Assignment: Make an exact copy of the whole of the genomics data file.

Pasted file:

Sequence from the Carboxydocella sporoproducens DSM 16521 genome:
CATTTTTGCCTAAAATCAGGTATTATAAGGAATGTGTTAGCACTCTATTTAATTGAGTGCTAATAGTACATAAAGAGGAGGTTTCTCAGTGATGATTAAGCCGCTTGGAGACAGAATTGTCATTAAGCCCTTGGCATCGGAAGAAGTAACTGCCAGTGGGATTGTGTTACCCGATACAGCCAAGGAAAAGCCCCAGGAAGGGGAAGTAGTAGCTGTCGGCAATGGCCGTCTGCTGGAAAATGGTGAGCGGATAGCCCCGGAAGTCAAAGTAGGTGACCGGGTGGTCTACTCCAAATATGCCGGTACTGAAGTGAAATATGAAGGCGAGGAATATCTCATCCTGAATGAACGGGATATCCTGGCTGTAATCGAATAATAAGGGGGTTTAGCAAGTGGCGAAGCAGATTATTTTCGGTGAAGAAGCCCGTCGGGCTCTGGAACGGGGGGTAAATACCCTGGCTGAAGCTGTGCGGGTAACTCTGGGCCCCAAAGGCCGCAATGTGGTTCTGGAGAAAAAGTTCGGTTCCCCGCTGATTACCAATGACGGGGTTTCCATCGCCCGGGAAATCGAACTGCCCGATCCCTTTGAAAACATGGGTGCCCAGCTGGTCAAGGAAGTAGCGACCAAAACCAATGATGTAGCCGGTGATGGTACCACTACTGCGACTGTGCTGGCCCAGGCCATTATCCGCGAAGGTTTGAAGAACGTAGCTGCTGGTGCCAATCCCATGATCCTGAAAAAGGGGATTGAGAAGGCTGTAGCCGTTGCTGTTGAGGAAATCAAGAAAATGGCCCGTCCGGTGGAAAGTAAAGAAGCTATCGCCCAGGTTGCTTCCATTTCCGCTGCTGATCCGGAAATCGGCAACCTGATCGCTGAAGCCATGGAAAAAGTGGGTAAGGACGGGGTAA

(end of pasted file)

Sequence from the Carboxydocella sporoproducens DSM 16521 genome:
CATTTTTGCCTAAAATCAGGTATTATAAGGAATGTGTTAGCACTCTATTTAATTGAGTGCTAATAGTACATAAAGAGGAGGTTTCTCAGTGATGATTAAGCCGCTTGGAGACAGAATTGTCATTAAGCCCTTGGCATCGGAAGAAGTAACTGCCAGTGGGATTGTGTTACCCGATACAGCCAAGGAAAAGCCCCAGGAAGGGGAAGTAGTAGCTGTCGGCAATGGCCGTCTGCTGGAAAATGGTGAGCGGATAGCCCCGGAAGTCAAAGTAGGTGACCGGGTGGTCTACTCCAAATATGCCGGTACTGAAGTGAAATATGAAGGCGAGGAATATCTCATCCTGAATGAACGGGATATCCTGGCTGTAATCGAATAATAAGGGGGTTTAGCAAGTGGCGAAGCAGATTATTTTCGGTGAAGAAGCCCGTCGGGCTCTGGAACGGGGGGTAAATACCCTGGCTGAAGCTGTGCGGGTAACTCTGGGCCCCAAAGGCCGCAATGTGGTTCTGGAGAAAAAGTTCGGTTCCCCGCTGATTACCAATGACGGGGTTTCCATCGCCCGGGAAATCGAACTGCCCGATCCCTTTGAAAACATGGGTGCCCAGCTGGTCAAGGAAGTAGCGACCAAAACCAATGATGTAGCCGGTGATGGTACCACTACTGCGACTGTGCTGGCCCAGGCCATTATCCGCGAAGGTTTGAAGAACGTAGCTGCTGGTGCCAATCCCATGATCCTGAAAAAGGGGATTGAGAAGGCTGTAGCCGTTGCTGTTGAGGAAATCAAGAAAATGGCCCGTCCGGTGGAAAGTAAAGAAGCTATCGCCCAGGTTGCTTCCATTTCCGCTGCTGATCCGGAAATCGGCAACCTGATCGCTGAAGCCATGGAAAAAGTGGGTAAGGACGGGGTAA